Paje’s letter says DENR is denying the ECC ““until the issues and concerns on the use of open pit mining method shall have been clarified and resolved by the Company (SMI) with the Provincial Government of South Cotabato”. This statement shifts the arena to local government, away from the DENR-EMB, who approves licenses and ECCs. South Cotabato has an open-pit ban in place. SMI hopes to operate the largest mining project in Philipine history in Tampakan, the fifth largest worldwide.
This article replies to SMI’s PR blitz amid mounting protest over a potential mega-disaster from its tailings dam. A Business World article on January 12, 2012, written by Loella D. Desiderio hints of SMI’s next move. It will attempt to make the national government pressure the local government to abandon the open-pit ban. Chamber of Mines of the Philippines Vice President Rocky Dimaculangan was quoted, “The (local government) ordinances are an affront to the authority of the national government to manage the country’s mineral resources.” On the contrary, forcing the lifting of the ban is an affront to local government’s autonomous authority as provided by the Local Government Code (LGC).
Shrewdly, the article skirts around the core issue of environmental damage from open-pit mining, and focuses only on government policy, with the intent to pressure South Cotabato to lift the ban. View Youtube documentary “Killer Dam” at – http://www.youtube.com/watch?v=hoYTNEli8gA. See also reply to SMI based on an earlier article in the Business Mirror at – http://www.sisterraquel.com/2012/01/eastwind-journals-16
The article begins with a veiled threat on the government, “… industry officials said the lack of action by the national government and the proposal to hike taxes may prevent investments from flowing into the sector this year.” The source is not identified. Could these ‘industry officials’ be executives from SMI and TVI, whose operations are affected by the open pit ban, as cited in the article? TVI has an open pit copper mine in Canatuan, Zamboanga del Norte.
Dimaculangan’s statement is a clear disregard of the core issue of the interest and common good of local residents who may be affected if the mega-tailings dam, with a capacity of a staggering 1.5 billion metric tons of toxic waste, and sitting on top of a mountain, collapses. Sendong gives us a message that the best dams can still collapse, like the 32 ones worldwide in the last few years. If the dam collapses towards Davao del Sur in the east and acid residue from the open pit the size of hundreds of football fields flows towards Koronadal Valley in the west, about 3 million people and half a million farmers in Mindanao’s breadbasket may be affected. This may cause famine and insurgency growth. The issue is the toxic waste will be left in perpetuity or forever on top of the mountain long after SMI and Xstrata have left with their huge profits.
The article bemoans the potential damage to foreign multinational investments without discussing potential damage to the vibrant agricultural economy of Mindanao, citing that the Dipolog Regional Trial Court granted an injunction against the ban because “the firm would suffer grave and irreparable damage if it stops its mining operation.” It talks of the ‘legal rights’ of foreign multinationals with a clear disregard for the legal rights of Filipinos of Mindanao. What has happened to us Filipinos, protecting foreign interests to the detriment of our own kind?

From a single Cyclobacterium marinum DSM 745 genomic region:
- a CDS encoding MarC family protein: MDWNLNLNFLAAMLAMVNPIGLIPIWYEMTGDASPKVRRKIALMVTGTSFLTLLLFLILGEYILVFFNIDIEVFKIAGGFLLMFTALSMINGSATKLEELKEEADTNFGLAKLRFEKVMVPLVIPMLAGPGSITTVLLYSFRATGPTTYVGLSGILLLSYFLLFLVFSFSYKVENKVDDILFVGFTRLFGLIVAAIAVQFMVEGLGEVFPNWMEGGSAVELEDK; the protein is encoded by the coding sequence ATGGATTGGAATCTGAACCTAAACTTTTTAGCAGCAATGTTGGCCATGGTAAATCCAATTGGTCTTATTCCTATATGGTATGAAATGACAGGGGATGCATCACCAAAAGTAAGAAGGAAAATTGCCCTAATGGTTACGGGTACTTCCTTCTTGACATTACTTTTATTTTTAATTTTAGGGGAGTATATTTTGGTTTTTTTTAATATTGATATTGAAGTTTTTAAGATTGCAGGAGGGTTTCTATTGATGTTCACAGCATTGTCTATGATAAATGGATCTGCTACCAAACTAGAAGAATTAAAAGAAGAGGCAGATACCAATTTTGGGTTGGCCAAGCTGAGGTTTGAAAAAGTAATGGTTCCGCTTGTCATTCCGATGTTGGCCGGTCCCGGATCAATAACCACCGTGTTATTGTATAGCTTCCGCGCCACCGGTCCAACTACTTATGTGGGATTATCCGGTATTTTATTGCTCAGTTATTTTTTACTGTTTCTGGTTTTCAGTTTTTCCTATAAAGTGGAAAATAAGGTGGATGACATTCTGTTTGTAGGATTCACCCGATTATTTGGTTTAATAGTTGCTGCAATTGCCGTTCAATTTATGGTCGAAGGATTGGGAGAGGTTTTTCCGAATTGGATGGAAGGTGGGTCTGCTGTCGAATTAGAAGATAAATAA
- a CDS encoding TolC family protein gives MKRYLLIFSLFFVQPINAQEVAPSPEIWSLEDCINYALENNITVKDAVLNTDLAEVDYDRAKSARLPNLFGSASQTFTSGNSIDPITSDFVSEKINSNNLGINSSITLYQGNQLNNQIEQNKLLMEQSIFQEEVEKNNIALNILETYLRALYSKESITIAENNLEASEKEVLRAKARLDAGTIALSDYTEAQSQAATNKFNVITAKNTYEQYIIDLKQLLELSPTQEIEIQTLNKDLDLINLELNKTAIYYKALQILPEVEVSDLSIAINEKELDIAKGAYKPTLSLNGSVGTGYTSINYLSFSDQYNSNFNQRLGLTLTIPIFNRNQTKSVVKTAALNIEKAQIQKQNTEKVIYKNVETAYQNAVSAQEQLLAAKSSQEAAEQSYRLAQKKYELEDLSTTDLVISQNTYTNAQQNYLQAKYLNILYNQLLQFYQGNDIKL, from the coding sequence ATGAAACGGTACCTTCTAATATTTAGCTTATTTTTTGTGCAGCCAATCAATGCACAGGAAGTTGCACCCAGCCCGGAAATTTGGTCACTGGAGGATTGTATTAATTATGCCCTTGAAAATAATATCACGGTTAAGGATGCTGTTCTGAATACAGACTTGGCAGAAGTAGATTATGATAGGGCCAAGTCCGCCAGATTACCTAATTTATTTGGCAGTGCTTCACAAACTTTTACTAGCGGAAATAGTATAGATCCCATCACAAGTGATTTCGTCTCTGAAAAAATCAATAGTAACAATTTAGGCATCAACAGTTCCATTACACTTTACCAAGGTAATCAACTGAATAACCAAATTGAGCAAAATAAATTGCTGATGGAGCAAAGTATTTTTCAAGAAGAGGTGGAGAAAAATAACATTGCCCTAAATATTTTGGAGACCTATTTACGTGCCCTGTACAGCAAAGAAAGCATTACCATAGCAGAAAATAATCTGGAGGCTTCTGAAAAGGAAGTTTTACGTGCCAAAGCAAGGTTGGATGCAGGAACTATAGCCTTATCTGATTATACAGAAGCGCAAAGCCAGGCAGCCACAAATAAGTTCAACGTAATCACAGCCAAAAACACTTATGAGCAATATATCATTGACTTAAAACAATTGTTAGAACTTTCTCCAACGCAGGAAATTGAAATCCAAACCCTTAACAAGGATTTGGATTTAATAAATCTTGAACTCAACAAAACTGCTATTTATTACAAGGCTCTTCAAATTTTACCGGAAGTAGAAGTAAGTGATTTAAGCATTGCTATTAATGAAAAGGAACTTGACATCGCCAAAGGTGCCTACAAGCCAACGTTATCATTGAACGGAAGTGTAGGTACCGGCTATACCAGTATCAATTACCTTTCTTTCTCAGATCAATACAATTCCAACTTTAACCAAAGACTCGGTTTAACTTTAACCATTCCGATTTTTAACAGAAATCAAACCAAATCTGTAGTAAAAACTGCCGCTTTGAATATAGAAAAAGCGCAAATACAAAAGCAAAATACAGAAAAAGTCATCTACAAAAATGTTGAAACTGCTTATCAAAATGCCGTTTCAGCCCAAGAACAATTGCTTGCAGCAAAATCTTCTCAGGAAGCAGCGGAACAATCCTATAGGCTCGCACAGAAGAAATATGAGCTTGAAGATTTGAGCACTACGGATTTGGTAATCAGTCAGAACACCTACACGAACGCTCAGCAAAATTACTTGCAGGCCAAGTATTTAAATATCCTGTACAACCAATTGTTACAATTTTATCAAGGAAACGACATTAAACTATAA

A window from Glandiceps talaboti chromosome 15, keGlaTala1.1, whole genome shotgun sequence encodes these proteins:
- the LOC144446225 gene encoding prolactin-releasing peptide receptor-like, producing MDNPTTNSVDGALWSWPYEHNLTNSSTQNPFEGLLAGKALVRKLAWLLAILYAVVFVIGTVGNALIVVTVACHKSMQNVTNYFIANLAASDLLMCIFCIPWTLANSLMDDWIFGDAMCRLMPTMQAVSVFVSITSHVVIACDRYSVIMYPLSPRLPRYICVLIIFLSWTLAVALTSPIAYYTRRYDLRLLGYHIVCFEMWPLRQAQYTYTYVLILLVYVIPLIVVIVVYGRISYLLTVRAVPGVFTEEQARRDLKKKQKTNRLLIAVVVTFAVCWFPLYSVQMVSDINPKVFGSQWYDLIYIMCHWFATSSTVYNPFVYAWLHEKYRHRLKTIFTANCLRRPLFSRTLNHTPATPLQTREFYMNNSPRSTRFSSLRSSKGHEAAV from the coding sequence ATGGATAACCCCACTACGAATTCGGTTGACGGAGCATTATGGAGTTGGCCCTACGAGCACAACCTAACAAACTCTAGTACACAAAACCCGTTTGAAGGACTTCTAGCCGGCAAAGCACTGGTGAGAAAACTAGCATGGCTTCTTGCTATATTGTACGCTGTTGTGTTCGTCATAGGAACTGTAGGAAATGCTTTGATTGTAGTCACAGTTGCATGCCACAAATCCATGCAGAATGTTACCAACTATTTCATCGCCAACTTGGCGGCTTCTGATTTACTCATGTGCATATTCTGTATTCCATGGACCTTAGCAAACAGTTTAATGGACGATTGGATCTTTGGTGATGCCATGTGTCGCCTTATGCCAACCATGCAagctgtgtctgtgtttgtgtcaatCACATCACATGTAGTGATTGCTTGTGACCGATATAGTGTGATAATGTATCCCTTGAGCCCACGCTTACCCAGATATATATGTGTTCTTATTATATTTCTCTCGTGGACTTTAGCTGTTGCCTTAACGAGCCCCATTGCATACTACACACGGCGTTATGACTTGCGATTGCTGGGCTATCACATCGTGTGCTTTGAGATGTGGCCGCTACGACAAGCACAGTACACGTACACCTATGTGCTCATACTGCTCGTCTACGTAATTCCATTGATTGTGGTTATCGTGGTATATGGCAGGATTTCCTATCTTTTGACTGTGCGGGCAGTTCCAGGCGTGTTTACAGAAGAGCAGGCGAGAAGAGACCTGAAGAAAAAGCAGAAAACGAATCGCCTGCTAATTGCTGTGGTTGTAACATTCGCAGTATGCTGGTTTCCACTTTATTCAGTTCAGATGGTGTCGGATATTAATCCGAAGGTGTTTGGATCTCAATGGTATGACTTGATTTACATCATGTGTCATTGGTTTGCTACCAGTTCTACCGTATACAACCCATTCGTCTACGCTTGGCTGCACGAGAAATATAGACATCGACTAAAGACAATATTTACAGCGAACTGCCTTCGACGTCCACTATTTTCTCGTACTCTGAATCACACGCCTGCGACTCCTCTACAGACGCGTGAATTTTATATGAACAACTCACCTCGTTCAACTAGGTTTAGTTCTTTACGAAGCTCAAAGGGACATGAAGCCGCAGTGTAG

TVI President Eugene Mateo says, “the Philippine Mining Act is not being respected”. How about respect for the Indigenous People’s Rights Act, and the farmers? These two laws contradict each other. One addresses profits of big foreign firms and government in partnership, the other addresses livelihood and survival of small people. These laws must be reconciled with primacy on people not profits.
Finally, the article has the gall to suggest that reversing the open pit ban is the government’s problem, not the industry’s, suggesting that the courts would be the last stand, another veiled threat. Mateo says, “They (national government) must intervene in the courts.” They want a court battle because they are confident the Supreme Court is on their side. The Supreme Court reversed an earlier decision declaring the Tampakan license (FTAA) of SMI as unconstitutional. They must think erroneously that our courts can be pressured to accede to vested foreign interests.
Dimaculangan says the mining industry prefers increase in fees on environmental crimes rather in taxes so they can earn more. But the government prefers increase in taxes so they can earn more. This tug of war on earnings is at the expense of the Filipino people. The partnership between foreign multinationals and government is a form of ‘internal neo-colonialism’, where the government endangers its own people for the sake of more revenues.
Finally, the article cites a ‘mining study group’ aiming to strengthen the current Mining Act regarding mining interests, while environmentalists are also coming up with its own set of amendments to protect the environment and people’s interests. In truth, the prevailing basic issue in mining today is the primacy of the Filipino people over profits for governments and multinationals. No to mining that destroys people and nature. We welcome a reply from SMI and TVI.
Bernie Lopez eastwind journals email@example.com